Lieutenant Colonel Jesse Marcel was ordered to fly to Fort Worth, Texas, and pose for photographs with the debris of a shredded weather balloon to strengthen the army’s claims. Although Marcel knew that the debris he recovered from Roswell certainly didn’t not come from a weather balloon, he admitted to the press that he was wrong and exaggerating about the saucer story.
Mac Brazel was reportedly forced to change his testimony as well, who later said that he also exaggerated and it was in fact the debris of a weather balloon that he found on his ranch.
According to Schmidt, Brazel was held against his will in the Military National Guard Armory for five days after the weather balloon explanation came out. He was later escorted by the military to the Roswell Daily Record and to the local radio station to deny his story.
When Frank Joyce put him on air, Brazel would tell the public that he is sorry he overreacted and that it was just a weather balloon. Joyce later takes him off the mic and follows him out of the radio station when he sees a number of military personnel standing outside and waiting for Brazel.
Before leaving the station, Joyce asked him, “why are you changing your story now, this is not what you originally told me, to which Brazel replied, “son, they told me they would go awful hard on me if I didn’t do exactly what they said” and Brazel turned and started to walk out.
Joyce then asked him, “well, what about the little green men?” and Brazel turned back and said, “they weren’t green.”
Witnesses like Frankie Rowe were also reportedly threatened if they didn’t keep silent about what they saw. She was told that she and her parents would be killed and buried in the desert where no one would find them if she would ever reveal any detail about the incident.
In the late 1990s, Rowe told investigators that she and some firemen played with a piece of the material – the Memory metal, the day the state policemen brought with them at the fire station. She said she was there waiting for her father to drive her home after she came back from an oral surgery.
At the time, Frankie ‘s father was working as firefighter with the fire department in Roswell. She told that one day he came back from his shift and told his family that they had gone 30 miles outside of Roswell and few miles to the west, where there had been a crash of what he described as a “spaceship or a flying saucer or something.”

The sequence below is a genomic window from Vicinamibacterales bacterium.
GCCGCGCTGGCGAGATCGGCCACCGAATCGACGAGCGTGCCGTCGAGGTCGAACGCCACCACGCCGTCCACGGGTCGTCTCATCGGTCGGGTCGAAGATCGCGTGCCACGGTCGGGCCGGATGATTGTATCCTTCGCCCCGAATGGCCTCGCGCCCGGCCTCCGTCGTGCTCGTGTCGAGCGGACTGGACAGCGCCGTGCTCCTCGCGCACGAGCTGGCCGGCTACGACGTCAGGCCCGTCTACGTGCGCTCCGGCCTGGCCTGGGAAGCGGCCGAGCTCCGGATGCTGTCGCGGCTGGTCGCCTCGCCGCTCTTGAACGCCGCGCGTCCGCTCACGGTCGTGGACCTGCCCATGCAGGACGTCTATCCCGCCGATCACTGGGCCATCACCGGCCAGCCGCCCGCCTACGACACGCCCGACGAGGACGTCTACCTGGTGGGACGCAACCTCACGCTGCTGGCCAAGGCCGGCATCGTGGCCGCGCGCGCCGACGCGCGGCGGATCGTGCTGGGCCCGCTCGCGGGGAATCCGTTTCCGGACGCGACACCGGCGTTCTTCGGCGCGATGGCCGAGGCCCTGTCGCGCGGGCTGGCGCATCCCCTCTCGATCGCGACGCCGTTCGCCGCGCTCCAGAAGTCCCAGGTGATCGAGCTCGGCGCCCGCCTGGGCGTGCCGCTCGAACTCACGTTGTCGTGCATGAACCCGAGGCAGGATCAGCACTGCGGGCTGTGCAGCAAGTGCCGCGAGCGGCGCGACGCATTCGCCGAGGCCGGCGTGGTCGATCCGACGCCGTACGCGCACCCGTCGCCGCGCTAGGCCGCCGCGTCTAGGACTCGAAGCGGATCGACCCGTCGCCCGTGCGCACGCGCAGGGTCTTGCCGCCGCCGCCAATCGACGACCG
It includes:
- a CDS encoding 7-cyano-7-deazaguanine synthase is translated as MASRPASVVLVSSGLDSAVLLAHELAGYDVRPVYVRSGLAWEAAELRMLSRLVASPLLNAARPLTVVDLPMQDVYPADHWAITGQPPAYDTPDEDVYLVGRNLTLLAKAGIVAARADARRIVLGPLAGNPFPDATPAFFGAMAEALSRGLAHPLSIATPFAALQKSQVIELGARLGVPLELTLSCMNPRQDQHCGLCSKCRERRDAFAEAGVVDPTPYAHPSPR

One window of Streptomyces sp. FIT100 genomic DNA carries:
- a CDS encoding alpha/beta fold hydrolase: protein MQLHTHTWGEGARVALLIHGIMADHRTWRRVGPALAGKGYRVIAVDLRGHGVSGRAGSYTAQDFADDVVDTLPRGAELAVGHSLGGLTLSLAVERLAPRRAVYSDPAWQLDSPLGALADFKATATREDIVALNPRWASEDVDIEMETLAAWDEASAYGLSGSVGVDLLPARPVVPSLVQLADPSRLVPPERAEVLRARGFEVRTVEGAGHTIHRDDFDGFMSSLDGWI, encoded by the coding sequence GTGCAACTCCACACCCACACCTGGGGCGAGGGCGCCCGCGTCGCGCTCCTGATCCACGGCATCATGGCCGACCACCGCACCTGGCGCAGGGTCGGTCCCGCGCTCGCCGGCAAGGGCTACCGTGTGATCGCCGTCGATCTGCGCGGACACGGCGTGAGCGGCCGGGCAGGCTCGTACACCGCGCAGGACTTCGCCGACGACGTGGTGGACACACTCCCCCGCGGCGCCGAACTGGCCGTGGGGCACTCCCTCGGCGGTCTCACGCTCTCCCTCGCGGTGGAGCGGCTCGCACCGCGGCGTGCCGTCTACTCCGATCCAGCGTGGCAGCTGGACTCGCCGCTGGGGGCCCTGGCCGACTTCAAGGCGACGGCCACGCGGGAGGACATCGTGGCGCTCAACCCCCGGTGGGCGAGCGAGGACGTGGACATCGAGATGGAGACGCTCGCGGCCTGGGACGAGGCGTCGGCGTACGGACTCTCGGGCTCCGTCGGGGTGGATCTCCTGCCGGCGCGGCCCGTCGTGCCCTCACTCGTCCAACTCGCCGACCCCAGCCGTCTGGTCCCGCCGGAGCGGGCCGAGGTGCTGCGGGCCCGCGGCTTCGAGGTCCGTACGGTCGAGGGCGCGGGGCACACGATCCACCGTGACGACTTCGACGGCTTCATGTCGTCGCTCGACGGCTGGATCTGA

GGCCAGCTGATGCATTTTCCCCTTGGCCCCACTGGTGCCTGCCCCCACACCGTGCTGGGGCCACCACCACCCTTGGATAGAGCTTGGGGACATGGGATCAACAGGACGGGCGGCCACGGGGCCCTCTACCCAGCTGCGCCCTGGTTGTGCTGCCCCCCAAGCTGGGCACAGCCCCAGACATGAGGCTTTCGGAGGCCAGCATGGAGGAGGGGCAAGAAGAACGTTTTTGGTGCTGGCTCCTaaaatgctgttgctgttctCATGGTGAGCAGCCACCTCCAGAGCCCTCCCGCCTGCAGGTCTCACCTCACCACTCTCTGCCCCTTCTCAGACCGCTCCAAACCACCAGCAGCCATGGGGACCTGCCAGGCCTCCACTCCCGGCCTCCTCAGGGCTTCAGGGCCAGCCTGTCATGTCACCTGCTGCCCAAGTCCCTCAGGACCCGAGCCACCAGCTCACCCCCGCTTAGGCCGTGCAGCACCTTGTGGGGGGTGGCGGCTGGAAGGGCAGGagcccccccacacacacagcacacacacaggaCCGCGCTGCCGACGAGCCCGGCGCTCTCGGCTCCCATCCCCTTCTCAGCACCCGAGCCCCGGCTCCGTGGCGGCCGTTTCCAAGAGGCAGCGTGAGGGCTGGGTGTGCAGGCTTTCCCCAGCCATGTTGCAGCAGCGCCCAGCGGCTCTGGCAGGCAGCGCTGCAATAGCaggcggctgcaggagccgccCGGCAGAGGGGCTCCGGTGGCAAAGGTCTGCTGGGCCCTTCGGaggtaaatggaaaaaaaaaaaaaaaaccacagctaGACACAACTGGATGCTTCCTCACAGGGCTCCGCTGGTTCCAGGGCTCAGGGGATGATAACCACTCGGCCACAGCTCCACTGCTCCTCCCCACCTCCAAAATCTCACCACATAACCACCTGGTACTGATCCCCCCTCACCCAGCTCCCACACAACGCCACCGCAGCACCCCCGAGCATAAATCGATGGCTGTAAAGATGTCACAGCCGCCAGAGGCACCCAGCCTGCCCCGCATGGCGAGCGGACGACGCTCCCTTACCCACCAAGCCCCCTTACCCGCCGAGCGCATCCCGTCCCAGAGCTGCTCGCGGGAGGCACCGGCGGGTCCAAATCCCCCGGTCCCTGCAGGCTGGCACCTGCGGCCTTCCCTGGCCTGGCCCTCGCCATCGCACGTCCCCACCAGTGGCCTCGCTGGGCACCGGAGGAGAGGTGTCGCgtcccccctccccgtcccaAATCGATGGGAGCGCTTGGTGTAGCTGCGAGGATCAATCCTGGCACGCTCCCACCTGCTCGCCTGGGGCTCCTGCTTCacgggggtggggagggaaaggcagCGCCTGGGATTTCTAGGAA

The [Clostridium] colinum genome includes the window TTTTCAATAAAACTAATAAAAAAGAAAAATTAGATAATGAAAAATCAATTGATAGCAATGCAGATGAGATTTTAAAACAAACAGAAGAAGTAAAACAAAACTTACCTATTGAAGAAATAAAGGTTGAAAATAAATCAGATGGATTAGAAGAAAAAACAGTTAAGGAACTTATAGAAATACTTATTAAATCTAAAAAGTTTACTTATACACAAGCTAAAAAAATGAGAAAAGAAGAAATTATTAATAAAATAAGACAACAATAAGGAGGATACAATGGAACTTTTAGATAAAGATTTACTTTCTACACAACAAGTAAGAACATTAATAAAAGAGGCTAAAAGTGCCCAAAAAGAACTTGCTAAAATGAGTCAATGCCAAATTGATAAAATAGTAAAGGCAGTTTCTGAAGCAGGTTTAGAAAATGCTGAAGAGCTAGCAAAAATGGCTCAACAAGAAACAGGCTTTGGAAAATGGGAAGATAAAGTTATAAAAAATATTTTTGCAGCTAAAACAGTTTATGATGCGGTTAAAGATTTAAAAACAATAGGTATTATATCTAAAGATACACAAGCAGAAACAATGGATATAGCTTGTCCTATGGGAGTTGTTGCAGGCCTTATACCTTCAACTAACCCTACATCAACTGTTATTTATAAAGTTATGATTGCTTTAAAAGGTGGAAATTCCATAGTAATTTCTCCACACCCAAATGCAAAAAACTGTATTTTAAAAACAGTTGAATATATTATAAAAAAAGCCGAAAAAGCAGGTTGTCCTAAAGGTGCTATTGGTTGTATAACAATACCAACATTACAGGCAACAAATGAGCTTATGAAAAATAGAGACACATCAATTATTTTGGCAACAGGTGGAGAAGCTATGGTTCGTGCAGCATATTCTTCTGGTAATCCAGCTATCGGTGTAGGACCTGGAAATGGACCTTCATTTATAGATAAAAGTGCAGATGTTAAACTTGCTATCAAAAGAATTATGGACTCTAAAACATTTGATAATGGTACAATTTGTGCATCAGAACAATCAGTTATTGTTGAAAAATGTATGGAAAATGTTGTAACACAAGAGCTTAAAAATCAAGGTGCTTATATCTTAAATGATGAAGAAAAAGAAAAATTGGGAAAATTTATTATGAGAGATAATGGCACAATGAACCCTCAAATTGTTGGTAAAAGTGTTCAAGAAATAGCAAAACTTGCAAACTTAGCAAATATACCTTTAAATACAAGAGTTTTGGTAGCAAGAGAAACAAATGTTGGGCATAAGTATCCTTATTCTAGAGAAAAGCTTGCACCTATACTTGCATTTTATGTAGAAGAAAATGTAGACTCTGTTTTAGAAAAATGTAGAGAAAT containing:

“He said he saw two bodies in bags and one that was walking around.” … “This third one would go back and forth between different parts of the wreckage and was walking around dazed.”
A few days later a serviceman showed up at her house to threaten her and her family if they continued to talk about it. According to Rowe, the serviceman kept telling her “you didn’t know anything, you didn’t see anything, you didn’t hear anything” multiple times. At the time, Rowe was only 12 years old, and unable to understand what the serviceman was asking her to do. She told that when he was telling her she didn’t know anything, she kept insisting she did “because we were taught you couldn’t lie.”
The serviceman then said to her, “If you don’t understand that you don’t know anything, I’ll tell you what will happen to you.”
“We still got two POW camps – one located south of Roswell, and the other in Artesia, here. We’ll send them [your parents] to one of the camps, and we’ll send all of the kids – referring to Frankie and her sister, to the other. If that doesn’t convince you, we can just take you out here and kill you in the desert.”
“It’s a big old desert, he said. Nobody will ever find your bodies.”
Frankie Rowe died in 2017, and was the last direct witness to the Roswell incident.
The materials present in this article are provided by Jaime Maussan in his ‘Nuevo’ series published by Gaia.